WTF #9: Master of My Domain

WTF #9: Master of My Domain

For readers who are old enough to remember Seinfeld, one of the most brilliant episodes was The Contest where the phrase “master of my domain” entered popular culture. And the only similarity between that Seinfeld episode and this episode of What The Flux is that catchphrase.

Master of my domain — that’s what it has been for the past decade and a half as a working engineer. I like to think that I know my domain pretty well — analog integrated circuit design. I also like to think that I’ve been a fairly decent engineer, that I’ve progressed and matured, and that I’ve mastered the challenges presented to me over the years. Still, in the last little while, things started to get routine, a bit boring. I felt restless, and that restlessness caused me to consider other career trajectories, perhaps even a jump over to *gasp* management. Eventually, I did get that management opportunity, even if I was pushed a little. OK, pushed a lot, all the way to China.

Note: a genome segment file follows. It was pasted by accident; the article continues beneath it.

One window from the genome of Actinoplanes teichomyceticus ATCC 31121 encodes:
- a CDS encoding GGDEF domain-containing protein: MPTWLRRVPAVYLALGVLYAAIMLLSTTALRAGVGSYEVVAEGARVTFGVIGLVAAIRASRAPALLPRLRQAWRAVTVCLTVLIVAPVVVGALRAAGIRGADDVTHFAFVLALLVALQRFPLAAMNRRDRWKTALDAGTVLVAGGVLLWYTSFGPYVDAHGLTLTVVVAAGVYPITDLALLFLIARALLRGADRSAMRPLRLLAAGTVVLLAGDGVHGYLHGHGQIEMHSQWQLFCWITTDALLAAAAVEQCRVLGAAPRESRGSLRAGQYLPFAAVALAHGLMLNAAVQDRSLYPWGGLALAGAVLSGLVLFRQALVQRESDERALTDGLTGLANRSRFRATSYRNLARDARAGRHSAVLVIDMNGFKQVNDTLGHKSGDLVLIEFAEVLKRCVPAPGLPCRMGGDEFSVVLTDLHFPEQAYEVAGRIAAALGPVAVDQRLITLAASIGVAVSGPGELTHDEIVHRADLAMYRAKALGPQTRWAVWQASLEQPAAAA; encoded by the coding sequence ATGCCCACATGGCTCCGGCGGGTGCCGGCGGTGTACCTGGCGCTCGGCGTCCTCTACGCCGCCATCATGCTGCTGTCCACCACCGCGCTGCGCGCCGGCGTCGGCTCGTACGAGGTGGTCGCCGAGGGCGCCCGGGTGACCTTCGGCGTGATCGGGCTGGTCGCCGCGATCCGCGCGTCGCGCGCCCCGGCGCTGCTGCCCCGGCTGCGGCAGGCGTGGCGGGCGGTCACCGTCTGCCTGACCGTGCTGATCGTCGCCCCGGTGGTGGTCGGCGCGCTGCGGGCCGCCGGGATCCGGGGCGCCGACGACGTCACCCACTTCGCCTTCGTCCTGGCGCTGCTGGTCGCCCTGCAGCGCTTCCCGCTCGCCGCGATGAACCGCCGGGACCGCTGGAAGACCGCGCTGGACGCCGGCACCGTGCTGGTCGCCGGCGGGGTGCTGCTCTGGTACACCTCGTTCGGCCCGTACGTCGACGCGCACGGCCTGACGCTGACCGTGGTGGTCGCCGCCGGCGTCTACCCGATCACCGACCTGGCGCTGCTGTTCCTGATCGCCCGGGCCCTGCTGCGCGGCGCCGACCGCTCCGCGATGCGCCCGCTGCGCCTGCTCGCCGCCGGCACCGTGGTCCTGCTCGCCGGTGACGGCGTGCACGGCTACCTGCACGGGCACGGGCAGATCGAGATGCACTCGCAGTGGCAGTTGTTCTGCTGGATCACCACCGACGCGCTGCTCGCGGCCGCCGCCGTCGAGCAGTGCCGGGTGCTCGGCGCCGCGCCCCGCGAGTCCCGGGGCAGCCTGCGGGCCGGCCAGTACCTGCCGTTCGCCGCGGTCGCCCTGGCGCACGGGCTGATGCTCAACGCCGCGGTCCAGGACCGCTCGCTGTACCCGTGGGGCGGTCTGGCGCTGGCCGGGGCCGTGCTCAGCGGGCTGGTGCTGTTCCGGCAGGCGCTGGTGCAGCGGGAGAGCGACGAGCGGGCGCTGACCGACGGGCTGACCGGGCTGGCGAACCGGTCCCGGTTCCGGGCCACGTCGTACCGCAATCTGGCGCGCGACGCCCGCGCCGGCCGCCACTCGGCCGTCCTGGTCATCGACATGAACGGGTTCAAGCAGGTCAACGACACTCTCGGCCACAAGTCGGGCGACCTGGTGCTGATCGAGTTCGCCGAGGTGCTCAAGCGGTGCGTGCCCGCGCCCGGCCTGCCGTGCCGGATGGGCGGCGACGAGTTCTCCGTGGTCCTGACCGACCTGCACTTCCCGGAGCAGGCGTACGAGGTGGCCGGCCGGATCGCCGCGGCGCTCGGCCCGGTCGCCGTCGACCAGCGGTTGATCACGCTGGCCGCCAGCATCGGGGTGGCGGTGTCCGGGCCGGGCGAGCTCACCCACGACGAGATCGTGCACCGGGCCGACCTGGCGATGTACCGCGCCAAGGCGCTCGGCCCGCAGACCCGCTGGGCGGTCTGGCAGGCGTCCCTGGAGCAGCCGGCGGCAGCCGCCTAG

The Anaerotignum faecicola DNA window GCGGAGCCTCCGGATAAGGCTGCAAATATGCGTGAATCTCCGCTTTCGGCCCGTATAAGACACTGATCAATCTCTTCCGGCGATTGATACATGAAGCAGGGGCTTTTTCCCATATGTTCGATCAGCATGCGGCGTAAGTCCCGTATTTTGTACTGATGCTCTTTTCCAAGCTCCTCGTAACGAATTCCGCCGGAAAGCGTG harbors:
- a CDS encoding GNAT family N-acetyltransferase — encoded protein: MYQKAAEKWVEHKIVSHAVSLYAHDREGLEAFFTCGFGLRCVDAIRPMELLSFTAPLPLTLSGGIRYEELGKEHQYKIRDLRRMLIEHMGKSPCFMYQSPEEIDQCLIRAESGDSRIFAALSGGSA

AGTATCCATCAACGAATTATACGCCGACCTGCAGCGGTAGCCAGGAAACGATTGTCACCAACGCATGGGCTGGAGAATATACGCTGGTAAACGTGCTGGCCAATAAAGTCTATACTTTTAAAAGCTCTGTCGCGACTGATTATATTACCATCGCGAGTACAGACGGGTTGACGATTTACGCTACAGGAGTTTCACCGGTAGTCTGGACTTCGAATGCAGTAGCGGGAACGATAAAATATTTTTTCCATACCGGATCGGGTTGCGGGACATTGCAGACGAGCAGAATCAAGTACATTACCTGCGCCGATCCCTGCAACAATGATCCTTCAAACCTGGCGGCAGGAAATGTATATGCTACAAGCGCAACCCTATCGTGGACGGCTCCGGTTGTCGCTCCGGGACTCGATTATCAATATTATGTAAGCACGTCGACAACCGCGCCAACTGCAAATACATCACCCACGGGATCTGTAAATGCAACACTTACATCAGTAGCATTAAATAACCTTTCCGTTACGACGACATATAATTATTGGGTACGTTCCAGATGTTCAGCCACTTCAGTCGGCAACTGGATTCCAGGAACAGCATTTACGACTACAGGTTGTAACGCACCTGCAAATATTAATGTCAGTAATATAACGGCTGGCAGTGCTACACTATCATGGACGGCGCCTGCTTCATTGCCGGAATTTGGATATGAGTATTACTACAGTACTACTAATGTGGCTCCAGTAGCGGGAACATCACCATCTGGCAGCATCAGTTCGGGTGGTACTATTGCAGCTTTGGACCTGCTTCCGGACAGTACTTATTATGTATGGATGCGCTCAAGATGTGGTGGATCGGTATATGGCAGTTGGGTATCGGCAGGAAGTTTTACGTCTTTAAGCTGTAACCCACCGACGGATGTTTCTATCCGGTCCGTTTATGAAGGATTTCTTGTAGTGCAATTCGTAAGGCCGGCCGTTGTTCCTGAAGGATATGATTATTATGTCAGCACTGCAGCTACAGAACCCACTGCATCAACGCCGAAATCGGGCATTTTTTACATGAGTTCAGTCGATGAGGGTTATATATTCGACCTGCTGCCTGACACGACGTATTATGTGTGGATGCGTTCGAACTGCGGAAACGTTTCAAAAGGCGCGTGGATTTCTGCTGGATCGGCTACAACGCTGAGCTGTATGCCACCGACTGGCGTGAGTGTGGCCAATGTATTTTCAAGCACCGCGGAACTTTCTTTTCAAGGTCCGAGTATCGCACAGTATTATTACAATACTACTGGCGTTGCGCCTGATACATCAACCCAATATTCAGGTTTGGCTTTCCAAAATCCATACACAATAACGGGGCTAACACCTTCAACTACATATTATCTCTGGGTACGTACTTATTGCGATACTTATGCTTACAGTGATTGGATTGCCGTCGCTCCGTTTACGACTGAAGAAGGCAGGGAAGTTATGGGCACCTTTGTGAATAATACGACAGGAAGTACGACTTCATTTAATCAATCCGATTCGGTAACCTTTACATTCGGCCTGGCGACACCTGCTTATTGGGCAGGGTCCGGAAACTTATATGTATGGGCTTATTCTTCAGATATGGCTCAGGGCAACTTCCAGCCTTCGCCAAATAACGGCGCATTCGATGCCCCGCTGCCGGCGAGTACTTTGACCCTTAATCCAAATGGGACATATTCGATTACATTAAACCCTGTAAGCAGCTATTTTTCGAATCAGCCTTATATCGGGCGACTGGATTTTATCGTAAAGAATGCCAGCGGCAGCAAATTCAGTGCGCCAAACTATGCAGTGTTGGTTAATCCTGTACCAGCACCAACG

Officially, I started my new role as manager this week and I’ll be traveling to China soon enough to meet my new team. One of my first tasks is to hire a few interns. HR presented to me this week three spreadsheets full of candidates, about 60 in all, of which I’m suppose to whittle down to a manageable list to interview. Apparently, other managers in China had already filtered out their list of interviewees, so I have to play catch-up. But as I looked through the list, a twinge of uneasiness came over me. First, the list was in Chinese, which is somewhat of a challenge. Second, the list contained not much more than name, city of residence, GPA, major, and percentile on test scores. Worst still was that since the candidates attended various Chinese universities, all of which I am totally unfamiliar with, the GPA figure was useless since the spreadsheet doesn’t indicate what the highest attainable score is. So one guy has a GPA of 3.5 while another gal has 89. Umm…